The Fed has spoken. Risk-free yields are going to be low for at least another three years — and when I say low, I mean zero. The high-yield market — bonds — is frothy and the high-yield market — stocks — may be getting there. The best evidence is a recent spate of MLPs that have come public and would not have been bought by investors a year ago.
- Northern Tier Energy (NTI) went public without management committing to a dividend. No kidding.
- Hi-Crush Partners (HCLP) provides the specialized sand required for fracking of oil and gas fields. That is it.
- PetroLogistics (PDH), which processes propane, is down one-third since going public.
Says it all, doesn’t it?
6 things to look for
So what should you look for that the crowd has become bored with or is ignoring?
- Quality. A real established company with a real track record, a real balance sheet and a real dividend.
- A solid sector. Pick a name or names inside a sector with good short-term and long-term prospects. Oil, alternative finance, mortgages, selected tech.
- Best in class. If you like a sector, such as mortgage REITs, buy the best, not the highest yield, such as Annaly Capital (NLY) within the mortgage REIT space.
- Growth. Always put growth before the absolute yield. If the company grows as expected, so will the value of the shares and that appreciation, combined with the yield, is what all investors should crave.
- Dividend yield. Shoot for 8% or more, maybe a little less but not too much less.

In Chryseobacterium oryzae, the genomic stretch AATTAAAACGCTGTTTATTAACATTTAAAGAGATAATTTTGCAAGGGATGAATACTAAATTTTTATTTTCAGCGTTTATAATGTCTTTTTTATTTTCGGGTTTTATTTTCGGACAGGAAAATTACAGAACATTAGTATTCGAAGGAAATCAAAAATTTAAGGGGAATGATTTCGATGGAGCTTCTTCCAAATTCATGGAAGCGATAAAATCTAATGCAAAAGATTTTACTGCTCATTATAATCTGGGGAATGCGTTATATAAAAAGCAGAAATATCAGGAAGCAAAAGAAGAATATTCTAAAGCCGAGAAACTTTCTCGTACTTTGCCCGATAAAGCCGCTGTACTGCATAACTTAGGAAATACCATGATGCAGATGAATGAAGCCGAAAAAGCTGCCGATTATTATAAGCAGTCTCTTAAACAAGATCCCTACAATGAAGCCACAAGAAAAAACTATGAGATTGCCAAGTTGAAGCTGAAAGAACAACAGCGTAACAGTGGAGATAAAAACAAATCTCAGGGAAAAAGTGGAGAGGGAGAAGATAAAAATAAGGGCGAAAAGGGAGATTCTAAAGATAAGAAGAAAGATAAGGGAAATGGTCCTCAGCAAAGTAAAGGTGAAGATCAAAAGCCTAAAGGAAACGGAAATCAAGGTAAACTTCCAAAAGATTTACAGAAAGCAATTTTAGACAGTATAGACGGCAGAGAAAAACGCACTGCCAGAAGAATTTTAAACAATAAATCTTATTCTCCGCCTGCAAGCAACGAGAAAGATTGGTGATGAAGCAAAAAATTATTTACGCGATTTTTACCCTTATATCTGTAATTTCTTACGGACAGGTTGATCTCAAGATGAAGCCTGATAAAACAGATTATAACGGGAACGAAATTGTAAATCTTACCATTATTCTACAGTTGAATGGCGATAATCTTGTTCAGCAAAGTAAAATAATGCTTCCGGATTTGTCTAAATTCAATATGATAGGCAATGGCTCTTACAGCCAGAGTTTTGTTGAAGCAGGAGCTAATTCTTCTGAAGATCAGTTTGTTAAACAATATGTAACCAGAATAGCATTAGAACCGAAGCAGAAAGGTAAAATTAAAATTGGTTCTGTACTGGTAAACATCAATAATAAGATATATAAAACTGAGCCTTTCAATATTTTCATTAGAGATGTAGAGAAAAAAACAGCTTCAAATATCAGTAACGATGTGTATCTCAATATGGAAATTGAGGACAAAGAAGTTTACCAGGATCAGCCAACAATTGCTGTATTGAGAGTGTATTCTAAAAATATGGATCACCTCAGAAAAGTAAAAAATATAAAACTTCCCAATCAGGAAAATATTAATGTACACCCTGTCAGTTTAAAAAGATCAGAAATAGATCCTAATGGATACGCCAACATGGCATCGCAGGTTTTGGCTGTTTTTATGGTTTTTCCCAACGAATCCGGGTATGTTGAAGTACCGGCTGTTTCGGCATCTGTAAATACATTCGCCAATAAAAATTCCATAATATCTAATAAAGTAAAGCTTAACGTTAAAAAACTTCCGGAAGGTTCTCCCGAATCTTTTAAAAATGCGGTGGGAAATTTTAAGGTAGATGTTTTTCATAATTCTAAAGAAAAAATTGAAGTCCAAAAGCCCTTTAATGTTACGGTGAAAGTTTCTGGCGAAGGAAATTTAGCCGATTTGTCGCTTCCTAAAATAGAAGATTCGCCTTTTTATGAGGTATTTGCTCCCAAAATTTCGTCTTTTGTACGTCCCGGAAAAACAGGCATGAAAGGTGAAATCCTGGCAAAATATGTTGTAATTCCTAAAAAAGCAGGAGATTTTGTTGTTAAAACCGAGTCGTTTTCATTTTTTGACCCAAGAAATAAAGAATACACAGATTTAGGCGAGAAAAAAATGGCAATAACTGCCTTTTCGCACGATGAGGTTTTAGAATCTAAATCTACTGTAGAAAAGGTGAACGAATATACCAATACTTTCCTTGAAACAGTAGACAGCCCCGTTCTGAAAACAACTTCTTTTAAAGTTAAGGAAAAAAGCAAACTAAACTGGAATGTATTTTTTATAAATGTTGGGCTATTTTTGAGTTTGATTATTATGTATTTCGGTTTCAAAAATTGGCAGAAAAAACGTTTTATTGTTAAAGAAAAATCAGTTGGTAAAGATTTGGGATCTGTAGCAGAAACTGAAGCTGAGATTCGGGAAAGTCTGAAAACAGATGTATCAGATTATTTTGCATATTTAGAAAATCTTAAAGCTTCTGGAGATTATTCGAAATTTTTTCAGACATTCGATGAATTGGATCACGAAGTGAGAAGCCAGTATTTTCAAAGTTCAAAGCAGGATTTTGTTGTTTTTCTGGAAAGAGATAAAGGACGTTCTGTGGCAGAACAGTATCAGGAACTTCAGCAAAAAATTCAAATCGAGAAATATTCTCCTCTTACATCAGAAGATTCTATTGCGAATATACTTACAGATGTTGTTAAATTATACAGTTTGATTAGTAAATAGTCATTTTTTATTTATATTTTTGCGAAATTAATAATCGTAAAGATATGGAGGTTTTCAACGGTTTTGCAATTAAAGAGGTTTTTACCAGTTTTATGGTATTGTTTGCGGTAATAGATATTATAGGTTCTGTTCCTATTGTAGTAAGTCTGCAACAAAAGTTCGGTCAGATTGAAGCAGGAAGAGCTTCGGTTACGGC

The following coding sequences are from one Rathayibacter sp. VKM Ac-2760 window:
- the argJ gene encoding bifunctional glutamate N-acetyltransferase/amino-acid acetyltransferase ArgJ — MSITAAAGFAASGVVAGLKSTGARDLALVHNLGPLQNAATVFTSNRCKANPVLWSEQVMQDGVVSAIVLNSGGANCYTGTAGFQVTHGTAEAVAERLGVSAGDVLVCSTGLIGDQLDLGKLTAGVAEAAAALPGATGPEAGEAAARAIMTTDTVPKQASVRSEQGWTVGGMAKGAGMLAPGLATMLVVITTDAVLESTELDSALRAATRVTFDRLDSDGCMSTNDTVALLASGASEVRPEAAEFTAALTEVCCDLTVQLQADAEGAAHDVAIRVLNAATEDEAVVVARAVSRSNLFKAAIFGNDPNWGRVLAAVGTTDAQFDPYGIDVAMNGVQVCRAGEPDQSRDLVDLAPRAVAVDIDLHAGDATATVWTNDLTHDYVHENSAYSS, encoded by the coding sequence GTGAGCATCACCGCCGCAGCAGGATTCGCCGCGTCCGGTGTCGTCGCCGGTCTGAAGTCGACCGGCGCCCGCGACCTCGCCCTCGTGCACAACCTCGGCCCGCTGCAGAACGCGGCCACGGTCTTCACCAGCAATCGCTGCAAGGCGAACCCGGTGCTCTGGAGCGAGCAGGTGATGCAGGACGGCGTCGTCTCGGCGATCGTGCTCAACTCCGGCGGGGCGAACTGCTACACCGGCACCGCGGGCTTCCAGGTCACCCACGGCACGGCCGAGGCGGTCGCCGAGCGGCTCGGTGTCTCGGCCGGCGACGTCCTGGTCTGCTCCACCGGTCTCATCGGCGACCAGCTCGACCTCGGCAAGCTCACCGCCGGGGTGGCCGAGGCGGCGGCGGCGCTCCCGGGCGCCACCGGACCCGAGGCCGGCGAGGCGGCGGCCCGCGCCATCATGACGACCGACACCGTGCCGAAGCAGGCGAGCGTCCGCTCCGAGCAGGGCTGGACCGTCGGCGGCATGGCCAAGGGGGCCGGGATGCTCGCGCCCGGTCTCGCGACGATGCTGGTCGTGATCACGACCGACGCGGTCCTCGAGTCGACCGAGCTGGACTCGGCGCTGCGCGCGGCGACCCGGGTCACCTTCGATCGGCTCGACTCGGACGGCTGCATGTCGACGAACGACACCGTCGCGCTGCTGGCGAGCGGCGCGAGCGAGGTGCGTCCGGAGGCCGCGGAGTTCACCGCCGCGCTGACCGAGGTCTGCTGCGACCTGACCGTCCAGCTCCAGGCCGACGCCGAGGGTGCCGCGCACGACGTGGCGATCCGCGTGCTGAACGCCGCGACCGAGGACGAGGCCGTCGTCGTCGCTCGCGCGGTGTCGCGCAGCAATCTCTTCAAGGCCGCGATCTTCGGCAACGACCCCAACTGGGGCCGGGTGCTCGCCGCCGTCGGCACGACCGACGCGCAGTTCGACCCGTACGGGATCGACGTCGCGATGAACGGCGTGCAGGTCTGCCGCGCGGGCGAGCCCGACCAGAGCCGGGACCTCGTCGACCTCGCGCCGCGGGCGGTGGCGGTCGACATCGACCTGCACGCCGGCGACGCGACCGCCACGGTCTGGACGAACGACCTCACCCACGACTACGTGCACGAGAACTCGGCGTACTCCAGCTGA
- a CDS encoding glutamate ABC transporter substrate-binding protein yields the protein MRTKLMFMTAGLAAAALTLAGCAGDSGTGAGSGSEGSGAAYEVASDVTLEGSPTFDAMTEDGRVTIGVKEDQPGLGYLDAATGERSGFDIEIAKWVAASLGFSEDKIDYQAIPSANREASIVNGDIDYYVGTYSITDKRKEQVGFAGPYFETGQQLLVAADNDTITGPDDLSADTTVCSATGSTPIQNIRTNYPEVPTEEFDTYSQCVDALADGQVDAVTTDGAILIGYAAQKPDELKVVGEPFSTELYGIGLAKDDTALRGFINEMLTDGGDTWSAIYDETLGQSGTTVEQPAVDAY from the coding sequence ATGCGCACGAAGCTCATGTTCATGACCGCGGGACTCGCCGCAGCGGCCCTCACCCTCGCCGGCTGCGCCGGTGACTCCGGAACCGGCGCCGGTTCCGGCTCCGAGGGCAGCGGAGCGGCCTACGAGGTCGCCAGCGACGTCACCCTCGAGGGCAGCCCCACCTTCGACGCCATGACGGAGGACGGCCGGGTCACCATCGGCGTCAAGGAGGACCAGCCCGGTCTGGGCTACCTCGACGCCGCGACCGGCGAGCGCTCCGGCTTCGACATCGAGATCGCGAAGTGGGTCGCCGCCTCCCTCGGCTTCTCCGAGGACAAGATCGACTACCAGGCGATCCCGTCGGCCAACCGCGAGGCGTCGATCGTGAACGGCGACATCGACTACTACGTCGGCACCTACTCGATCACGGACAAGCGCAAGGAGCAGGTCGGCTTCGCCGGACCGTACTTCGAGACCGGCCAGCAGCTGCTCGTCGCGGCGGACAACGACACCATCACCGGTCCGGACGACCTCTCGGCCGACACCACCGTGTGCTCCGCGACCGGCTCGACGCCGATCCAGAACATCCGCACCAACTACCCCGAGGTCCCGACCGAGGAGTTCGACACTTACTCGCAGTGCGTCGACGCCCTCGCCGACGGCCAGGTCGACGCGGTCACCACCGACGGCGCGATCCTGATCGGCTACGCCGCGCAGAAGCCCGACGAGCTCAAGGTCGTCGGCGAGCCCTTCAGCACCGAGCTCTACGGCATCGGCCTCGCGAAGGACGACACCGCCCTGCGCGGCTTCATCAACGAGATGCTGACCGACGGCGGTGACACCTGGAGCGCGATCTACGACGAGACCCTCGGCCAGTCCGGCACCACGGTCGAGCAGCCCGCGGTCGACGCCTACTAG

- And, of course, what the crowd on Wall Street has wrong or is missing.
Attractive sectors and companies
What looks good right now? I like the second-tier specialty refiners – not the companies subject to vicious swing in the oil market but often lumped together with traditional refiners, companies like Calumet Specialty Products (CLMT). And I like agriculture. There is a play here: fertilizer producer Terra Nitrogen (TNH). And among tech outfits, I like Verizon (VZ) – yes, I consider VZ a tech outfit – but with a yield less than 5%, you also need to sell calls on this name to get the income you really want. Why Verizon? Simple answer: Do you think high-margin data usage is going to increase or decrease with the introduction of the iPhone 5 and all the new tablets from Google (GOOG) and Microsoft (MSFT) and whomever? A VZ position that you sell calls against four to size times a year will produce double-digit gains before the appreciation of the stock.
The crowd, for some reason, does not do this. All the more reason you should.